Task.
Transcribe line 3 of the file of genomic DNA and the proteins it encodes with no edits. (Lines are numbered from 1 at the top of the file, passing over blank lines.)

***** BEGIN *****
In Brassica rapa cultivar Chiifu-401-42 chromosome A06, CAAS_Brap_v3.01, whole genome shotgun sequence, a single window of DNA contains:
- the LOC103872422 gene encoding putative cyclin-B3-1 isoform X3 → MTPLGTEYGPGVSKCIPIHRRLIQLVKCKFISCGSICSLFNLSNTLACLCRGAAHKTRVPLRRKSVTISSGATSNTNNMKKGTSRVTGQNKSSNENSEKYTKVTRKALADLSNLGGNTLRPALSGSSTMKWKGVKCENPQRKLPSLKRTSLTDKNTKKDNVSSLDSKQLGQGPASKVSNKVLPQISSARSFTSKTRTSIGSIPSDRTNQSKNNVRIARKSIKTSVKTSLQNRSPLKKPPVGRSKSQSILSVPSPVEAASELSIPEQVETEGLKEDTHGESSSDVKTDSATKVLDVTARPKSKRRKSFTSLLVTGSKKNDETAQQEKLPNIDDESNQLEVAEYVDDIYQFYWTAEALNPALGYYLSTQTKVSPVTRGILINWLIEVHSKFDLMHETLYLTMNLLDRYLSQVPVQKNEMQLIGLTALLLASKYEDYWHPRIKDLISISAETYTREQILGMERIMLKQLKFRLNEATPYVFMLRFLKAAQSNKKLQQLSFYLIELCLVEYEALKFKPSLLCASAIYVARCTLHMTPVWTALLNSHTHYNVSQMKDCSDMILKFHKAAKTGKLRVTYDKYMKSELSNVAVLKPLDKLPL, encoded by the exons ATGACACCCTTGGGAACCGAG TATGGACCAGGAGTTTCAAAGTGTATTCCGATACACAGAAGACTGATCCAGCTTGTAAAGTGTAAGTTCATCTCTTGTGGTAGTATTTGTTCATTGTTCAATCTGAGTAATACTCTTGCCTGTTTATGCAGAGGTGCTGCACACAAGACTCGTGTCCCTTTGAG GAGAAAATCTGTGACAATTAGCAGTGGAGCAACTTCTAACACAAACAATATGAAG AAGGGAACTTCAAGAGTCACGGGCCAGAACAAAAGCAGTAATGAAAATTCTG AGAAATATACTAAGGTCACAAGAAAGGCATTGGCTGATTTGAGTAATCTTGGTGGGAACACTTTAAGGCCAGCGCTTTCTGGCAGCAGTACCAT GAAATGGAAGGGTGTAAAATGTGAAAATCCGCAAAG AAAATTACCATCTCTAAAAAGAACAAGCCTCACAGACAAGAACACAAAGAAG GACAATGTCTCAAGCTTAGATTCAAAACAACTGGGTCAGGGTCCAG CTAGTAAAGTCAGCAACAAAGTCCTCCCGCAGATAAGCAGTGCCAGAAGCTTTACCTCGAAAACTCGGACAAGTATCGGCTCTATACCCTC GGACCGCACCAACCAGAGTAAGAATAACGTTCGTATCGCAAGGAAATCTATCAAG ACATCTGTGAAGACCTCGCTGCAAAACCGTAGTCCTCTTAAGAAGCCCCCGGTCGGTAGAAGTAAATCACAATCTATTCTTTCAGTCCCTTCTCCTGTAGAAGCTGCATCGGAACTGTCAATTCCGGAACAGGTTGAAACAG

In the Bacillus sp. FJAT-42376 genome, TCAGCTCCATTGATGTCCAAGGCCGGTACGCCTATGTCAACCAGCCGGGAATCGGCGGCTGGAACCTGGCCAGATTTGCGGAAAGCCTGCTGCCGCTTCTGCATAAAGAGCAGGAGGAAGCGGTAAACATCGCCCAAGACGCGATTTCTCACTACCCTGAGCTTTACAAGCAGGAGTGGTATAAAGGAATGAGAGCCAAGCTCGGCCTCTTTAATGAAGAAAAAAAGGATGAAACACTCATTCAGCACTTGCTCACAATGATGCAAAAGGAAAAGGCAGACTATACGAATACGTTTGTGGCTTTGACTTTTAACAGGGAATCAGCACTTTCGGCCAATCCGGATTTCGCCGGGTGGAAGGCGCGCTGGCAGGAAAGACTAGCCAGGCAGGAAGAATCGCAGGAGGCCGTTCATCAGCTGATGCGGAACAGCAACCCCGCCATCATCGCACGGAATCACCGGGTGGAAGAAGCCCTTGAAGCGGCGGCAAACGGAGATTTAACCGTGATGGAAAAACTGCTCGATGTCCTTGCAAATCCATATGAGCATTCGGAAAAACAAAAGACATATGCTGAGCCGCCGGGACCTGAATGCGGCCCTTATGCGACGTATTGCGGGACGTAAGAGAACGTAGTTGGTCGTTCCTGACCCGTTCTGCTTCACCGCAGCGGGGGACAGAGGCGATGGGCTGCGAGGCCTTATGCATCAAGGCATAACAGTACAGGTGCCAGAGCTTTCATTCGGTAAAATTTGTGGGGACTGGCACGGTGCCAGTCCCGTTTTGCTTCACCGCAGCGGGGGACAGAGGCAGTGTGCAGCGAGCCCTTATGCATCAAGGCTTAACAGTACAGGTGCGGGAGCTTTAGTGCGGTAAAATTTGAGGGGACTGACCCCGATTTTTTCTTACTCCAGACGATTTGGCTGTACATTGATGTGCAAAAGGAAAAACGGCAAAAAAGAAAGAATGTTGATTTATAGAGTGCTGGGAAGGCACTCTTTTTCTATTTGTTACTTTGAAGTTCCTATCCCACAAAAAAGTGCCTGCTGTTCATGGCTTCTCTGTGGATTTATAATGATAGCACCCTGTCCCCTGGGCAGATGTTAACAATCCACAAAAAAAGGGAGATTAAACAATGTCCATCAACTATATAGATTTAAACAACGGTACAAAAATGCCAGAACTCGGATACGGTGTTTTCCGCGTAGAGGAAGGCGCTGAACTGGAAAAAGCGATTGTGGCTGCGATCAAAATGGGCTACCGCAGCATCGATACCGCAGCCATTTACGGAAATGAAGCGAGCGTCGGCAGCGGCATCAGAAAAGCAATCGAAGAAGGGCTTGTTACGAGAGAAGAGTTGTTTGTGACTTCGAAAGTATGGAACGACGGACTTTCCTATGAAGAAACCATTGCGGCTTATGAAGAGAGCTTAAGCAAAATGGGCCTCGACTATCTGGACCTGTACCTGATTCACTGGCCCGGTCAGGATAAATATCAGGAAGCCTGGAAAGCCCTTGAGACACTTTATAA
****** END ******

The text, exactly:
In the Bacillus sp. FJAT-42376 genome, TCAGCTCCATTGATGTCCAAGGCCGGTACGCCTATGTCAACCAGCCGGGAATCGGCGGCTGGAACCTGGCCAGATTTGCGGAAAGCCTGCTGCCGCTTCTGCATAAAGAGCAGGAGGAAGCGGTAAACATCGCCCAAGACGCGATTTCTCACTACCCTGAGCTTTACAAGCAGGAGTGGTATAAAGGAATGAGAGCCAAGCTCGGCCTCTTTAATGAAGAAAAAAAGGATGAAACACTCATTCAGCACTTGCTCACAATGATGCAAAAGGAAAAGGCAGACTATACGAATACGTTTGTGGCTTTGACTTTTAACAGGGAATCAGCACTTTCGGCCAATCCGGATTTCGCCGGGTGGAAGGCGCGCTGGCAGGAAAGACTAGCCAGGCAGGAAGAATCGCAGGAGGCCGTTCATCAGCTGATGCGGAACAGCAACCCCGCCATCATCGCACGGAATCACCGGGTGGAAGAAGCCCTTGAAGCGGCGGCAAACGGAGATTTAACCGTGATGGAAAAACTGCTCGATGTCCTTGCAAATCCATATGAGCATTCGGAAAAACAAAAGACATATGCTGAGCCGCCGGGACCTGAATGCGGCCCTTATGCGACGTATTGCGGGACGTAAGAGAACGTAGTTGGTCGTTCCTGACCCGTTCTGCTTCACCGCAGCGGGGGACAGAGGCGATGGGCTGCGAGGCCTTATGCATCAAGGCATAACAGTACAGGTGCCAGAGCTTTCATTCGGTAAAATTTGTGGGGACTGGCACGGTGCCAGTCCCGTTTTGCTTCACCGCAGCGGGGGACAGAGGCAGTGTGCAGCGAGCCCTTATGCATCAAGGCTTAACAGTACAGGTGCGGGAGCTTTAGTGCGGTAAAATTTGAGGGGACTGACCCCGATTTTTTCTTACTCCAGACGATTTGGCTGTACATTGATGTGCAAAAGGAAAAACGGCAAAAAAGAAAGAATGTTGATTTATAGAGTGCTGGGAAGGCACTCTTTTTCTATTTGTTACTTTGAAGTTCCTATCCCACAAAAAAGTGCCTGCTGTTCATGGCTTCTCTGTGGATTTATAATGATAGCACCCTGTCCCCTGGGCAGATGTTAACAATCCACAAAAAAAGGGAGATTAAACAATGTCCATCAACTATATAGATTTAAACAACGGTACAAAAATGCCAGAACTCGGATACGGTGTTTTCCGCGTAGAGGAAGGCGCTGAACTGGAAAAAGCGATTGTGGCTGCGATCAAAATGGGCTACCGCAGCATCGATACCGCAGCCATTTACGGAAATGAAGCGAGCGTCGGCAGCGGCATCAGAAAAGCAATCGAAGAAGGGCTTGTTACGAGAGAAGAGTTGTTTGTGACTTCGAAAGTATGGAACGACGGACTTTCCTATGAAGAAACCATTGCGGCTTATGAAGAGAGCTTAAGCAAAATGGGCCTCGACTATCTGGACCTGTACCTGATTCACTGGCCCGGTCAGGATAAATATCAGGAAGCCTGGAAAGCCCTTGAGACACTTTATAA